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Crop Breeding and Applied Biotechnology

versão On-line ISSN 1984-7033

Crop Breed. Appl. Biotechnol. (Online) vol.10 no.4 Viçosa dez. 2010

https://doi.org/10.1590/S1984-70332010000400003 

ARTICLE

 

Breeding potential and genetic diversity of "Híbrido do Timor" coffee evaluated by molecular markers

 

Potencial de melhoramento e diversidade genética do café "Híbrido de Timor" avaliado por marcadores moleculares

 

 

Tesfahun Alemu SetotawI; Eveline Teixeira CaixetaII,*; Guilherme Ferreira PenaI; Eunize Maciel ZambolimI; Antonio Alves PereiraIII; Ney Sussumu SakiyamaI

IUniversidade Federal de Viçosa (UFV), Laboratório de Biotecnologia do Cafeeiro (BIOCAFÉ), BIOAGRO, 36570-000, Viçosa, MG, Brazil
IIEmbrapa Café, 70770-901, Brasília, DF, Brazil. Current address: UFV, BIOCAFÉ
IIIEmpresa de Pesquisa Agropecuária de Minas Gerais, Centro Técnico da Zona da Mata Mineira, Vila Gianeti, casas 46 e 47, C.P. 216, 36570-000, Viçosa, MG, Brazil

 

 


ABSTRACT

AFLP, RAPD and SSR molecular markers were used to study the genetic diversity and genetic structure of the Híbrido de Timor germplasm. The principal coordinate analysis, UPGMA cluster analysis based on genetic dissimilarity of Jaccard, Bayesian model-based cluster analysis, percentage of polymorphic loci, Shannon's information index and Nei gene diversity were employed to assess the genetic diversity. The analyses demonstrated a high genetic diversity among Híbrido de Timor accessions. UPGMA and Bayesian cluster analyses grouped the accessions into three clusters. The genetic structure of Híbrido de Timor is reported. The management of Híbrido de Timor germplasm variability and its potential use in breeding programs are discussed.

Key words: Coffee breeding, DNA markers, rust resistance, Bayesian analysis, principal coordinate analysis.


RESUMO

Marcadores moleculares AFLP, RAPD e SSR foram usados para estudo da diversidade e estrutura genética do germoplasma de Híbrido de Timor. As análises de coordenadas principais, de agrupamento UPGMA baseado na dissimilaridade genética de Jaccard, de agrupamento baseado no modelo Bayesiano, a percentagem de locos polimórficos, o índice de Shannon e a diversidade genética de Nei foram utilizadas para acessar a diversidade genética. As análises demonstraram alta diversidade genética entre os acessos de Híbrido de Timor. A análise de agrupamento UPGMA e o modelo Bayesiano permitiram a alocação dos acessos em três grupos. A estrutura genética dos acessos de Híbrido de Timor foi descrita. A manutenção e manuseio da variabilidade do germoplasma de Híbrido de Timor e seu potencial uso nos programas de melhoramento de cafeeiro foram discutidos.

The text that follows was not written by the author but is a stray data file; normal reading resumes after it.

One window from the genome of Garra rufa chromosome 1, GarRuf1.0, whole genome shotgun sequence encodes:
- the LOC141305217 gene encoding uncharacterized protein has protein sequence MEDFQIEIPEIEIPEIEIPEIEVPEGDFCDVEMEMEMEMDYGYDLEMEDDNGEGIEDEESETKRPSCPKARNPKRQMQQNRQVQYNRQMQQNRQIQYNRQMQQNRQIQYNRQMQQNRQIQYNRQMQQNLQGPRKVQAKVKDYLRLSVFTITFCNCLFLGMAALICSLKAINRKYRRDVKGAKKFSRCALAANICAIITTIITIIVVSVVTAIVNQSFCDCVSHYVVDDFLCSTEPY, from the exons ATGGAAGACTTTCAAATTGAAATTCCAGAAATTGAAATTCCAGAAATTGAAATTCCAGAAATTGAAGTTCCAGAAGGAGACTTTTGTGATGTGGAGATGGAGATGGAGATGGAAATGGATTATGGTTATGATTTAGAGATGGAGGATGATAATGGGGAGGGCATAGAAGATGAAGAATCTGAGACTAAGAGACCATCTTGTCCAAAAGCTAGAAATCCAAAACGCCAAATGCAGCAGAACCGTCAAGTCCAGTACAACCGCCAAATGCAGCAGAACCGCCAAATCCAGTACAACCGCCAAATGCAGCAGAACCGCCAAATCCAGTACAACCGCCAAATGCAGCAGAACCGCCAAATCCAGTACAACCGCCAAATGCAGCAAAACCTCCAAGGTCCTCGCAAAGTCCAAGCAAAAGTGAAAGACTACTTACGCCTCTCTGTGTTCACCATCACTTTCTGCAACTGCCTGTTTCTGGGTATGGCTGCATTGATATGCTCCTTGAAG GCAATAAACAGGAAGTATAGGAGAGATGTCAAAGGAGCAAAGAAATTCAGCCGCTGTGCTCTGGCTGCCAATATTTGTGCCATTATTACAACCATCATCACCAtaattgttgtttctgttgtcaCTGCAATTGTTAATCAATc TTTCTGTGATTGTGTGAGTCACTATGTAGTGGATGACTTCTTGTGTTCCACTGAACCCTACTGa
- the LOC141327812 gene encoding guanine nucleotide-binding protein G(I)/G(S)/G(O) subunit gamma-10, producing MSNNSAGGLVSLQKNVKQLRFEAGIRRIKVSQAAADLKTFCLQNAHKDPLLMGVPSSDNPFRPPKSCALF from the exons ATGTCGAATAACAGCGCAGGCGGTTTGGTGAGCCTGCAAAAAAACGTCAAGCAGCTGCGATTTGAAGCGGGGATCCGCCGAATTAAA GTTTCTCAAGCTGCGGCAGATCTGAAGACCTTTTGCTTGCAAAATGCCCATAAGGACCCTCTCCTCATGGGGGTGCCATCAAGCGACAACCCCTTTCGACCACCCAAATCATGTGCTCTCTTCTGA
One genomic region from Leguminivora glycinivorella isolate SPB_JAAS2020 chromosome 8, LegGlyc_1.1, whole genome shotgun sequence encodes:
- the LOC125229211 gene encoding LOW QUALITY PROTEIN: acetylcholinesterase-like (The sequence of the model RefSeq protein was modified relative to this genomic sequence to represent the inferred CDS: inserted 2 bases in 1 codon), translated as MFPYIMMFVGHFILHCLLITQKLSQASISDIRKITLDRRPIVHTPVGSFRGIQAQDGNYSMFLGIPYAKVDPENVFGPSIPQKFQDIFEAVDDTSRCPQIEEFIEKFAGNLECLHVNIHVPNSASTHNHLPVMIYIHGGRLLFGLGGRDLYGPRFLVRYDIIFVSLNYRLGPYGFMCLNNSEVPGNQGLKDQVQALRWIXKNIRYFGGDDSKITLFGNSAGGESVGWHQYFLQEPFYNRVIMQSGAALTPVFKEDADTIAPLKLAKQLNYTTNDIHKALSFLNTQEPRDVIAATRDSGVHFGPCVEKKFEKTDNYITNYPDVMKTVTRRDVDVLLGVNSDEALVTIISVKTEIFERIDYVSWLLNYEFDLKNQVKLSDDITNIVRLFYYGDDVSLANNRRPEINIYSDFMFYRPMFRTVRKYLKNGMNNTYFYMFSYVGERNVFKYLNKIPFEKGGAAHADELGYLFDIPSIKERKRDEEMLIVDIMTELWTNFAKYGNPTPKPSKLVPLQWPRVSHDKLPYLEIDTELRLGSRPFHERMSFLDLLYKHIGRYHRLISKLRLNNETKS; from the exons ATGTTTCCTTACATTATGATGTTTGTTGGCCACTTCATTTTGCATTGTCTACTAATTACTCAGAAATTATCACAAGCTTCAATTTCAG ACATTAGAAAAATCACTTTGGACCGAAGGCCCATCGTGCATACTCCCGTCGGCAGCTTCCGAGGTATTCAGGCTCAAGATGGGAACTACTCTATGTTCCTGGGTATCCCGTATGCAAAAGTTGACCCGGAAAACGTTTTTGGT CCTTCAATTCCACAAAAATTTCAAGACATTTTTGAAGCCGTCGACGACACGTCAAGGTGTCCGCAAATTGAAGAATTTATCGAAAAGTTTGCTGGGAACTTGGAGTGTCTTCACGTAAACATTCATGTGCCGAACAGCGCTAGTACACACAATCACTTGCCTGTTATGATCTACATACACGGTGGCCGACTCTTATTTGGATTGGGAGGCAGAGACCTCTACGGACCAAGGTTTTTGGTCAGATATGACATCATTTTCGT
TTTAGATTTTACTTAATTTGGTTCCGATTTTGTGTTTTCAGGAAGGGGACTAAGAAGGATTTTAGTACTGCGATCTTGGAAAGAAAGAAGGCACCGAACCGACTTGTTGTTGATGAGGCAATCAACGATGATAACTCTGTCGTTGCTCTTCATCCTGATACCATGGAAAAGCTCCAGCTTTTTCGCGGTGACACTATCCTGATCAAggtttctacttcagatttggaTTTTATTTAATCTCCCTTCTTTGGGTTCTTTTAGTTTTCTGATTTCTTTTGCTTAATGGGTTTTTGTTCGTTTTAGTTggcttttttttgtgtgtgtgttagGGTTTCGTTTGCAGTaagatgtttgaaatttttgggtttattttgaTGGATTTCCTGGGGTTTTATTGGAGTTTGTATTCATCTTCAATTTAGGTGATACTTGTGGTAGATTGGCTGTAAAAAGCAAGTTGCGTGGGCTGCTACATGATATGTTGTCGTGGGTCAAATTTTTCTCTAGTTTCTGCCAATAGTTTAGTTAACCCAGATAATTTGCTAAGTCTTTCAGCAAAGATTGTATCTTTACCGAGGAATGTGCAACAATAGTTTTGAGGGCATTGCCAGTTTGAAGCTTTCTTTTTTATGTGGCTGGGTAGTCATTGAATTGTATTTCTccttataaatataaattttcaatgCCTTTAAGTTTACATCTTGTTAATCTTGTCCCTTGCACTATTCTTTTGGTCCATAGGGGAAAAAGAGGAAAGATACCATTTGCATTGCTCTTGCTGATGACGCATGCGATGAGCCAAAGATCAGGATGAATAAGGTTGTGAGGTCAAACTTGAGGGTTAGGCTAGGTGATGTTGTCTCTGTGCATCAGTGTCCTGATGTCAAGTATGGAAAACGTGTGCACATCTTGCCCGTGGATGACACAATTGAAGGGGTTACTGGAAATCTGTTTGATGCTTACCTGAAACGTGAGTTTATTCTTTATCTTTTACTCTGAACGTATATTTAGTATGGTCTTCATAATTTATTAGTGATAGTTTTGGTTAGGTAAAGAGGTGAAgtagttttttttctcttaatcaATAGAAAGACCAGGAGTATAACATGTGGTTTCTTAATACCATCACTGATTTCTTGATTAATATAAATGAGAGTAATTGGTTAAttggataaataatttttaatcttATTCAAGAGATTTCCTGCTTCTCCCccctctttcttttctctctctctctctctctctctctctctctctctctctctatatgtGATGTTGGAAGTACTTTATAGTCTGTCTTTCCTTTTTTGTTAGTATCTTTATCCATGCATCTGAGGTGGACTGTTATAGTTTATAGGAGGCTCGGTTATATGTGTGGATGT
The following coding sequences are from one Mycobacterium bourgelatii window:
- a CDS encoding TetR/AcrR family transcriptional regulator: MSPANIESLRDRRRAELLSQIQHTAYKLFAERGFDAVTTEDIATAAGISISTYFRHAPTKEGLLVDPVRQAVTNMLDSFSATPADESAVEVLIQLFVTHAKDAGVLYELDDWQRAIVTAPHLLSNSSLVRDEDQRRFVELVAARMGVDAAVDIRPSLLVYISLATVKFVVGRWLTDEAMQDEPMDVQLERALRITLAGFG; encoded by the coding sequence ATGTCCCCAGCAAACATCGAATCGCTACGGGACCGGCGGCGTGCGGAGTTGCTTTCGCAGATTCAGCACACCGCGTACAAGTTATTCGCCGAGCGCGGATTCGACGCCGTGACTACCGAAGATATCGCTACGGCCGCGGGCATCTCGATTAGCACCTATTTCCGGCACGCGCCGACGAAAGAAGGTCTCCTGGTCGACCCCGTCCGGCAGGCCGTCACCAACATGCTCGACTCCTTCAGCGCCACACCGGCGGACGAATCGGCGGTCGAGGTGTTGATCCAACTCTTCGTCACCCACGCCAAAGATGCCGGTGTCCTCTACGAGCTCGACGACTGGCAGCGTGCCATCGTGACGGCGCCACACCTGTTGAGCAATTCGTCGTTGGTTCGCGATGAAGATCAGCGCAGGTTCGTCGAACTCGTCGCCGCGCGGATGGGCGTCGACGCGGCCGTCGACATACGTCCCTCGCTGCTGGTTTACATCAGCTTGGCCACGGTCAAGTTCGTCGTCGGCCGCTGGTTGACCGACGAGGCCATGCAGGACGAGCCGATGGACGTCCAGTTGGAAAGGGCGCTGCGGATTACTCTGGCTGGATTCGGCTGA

Palavras-chave: Melhoramento do cafeeiro, marcadores de DNA, resistência à ferrugem, análise bayesiana, análise de coordenadas principais.


 

 

INTRODUCTION

"Híbrido de Timor" coffee, a natural interspecific hybrid between C. arabica L and C. canephora Pierre ex Froehner was first found in a plantation of cultivar Typica in Timor Island in 1917 (Bettencourt 1973). The derivatives of this coffee tree have been used as a source of resistance gene for economically important diseases and pests of coffee such as coffee leaf rust (Hemileia vastatrix), coffee berry disease (CBD) caused by Colletotrichum Kahawae, root knot nematode (Meloidogyne exigua) and bacteriosis caused by Pseudomonas syringae pv garçae (Bettencourt 1973, Chaves 1976, Goncalves and Pereira 1998, Carvalho et al. 1989, Pereira et al. 2005). Cultivars derived from "Híbrido de Timor" were released for production in Kenya, Brazil, Colombia and Costa Rica (Charrier and Eskes 1997, Lashermes et al. 2000, Sera 2001, Pereira et al. 2005, Sera et al. 2008).

The first introduction of "Híbrido de Timor" accessions to Brazil date back from 1976 via vegetative propagation and seeds from CIFC (Centro da Investigação de Ferrugem do Café, Portugal), IIAA (Instituto Investigação Agronomia de Angola) and ERU (Estação Regional de Uige) (Pereira et al. 2002). These materials were used extensively in the breeding program of coffee for resistance to diseases and pests in Brazil.

Since "Híbrido de Timor" is an important gene source for resistance to diseases and used to a large extent in the breeding program of coffee in the world, understanding the existing genetic variability will be very important and it will help in designing the breeding strategies to develop cultivars which combine good cup quality with resistance to disease. In addition, it is important to plan appropriate conservation strategies to maintain and conserve the accessions of "Híbrido de Timor". The study of genetic diversity among accessions also helps to identify the duplicated accessions in the germplasm bank and planning appropriate selections to form the core collection. The existence of considerable genetic diversity within the Híbrido de Timor germplasm was reported by Lashermes et al. (2000) but he included only two accessions. So it is important to study the genetic variability including more accessions of "Híbrido de Timor". To study the genetic variability, morphological, isoenzyme and molecular techniques can be used. Among them, the DNA molecular technique is the best and able to detect differences at the genome level. Among the molecular technique Simple Sequence Repeats (SSR), Random Amplified Polymorphic DNA (RAPD) and Amplified Fragment Length Polymorphism (AFLP) are more frequently used for genetic diversity study and proved to be efficient in establishing the core collection. Teixeira-Cabral et al. (2002) and Teixeira-Cabral et al. (2004) used RAPD molecular markers to study the genetic diversity and characterize the coffee differentials of Hemileia vastatrix races. Lashermes et al. (2000), Orozco-Castillo et al. (1994), Silvestrini et al. (2007) and Silvestrini et al. (2008) used AFLP, RAPD and SSR techniques to study the genetic diversity of coffee species. Maluf et al. (2005) used RAPD, AFLP and SSR molecular markers to study the genetic diversity of arabica coffee and detected significant polymorphism among lines. EST-SSR molecular markers were also used to study the genetic diversity of coffee trees including accessions of "Híbrido de Timor" (Missio et al. 2009).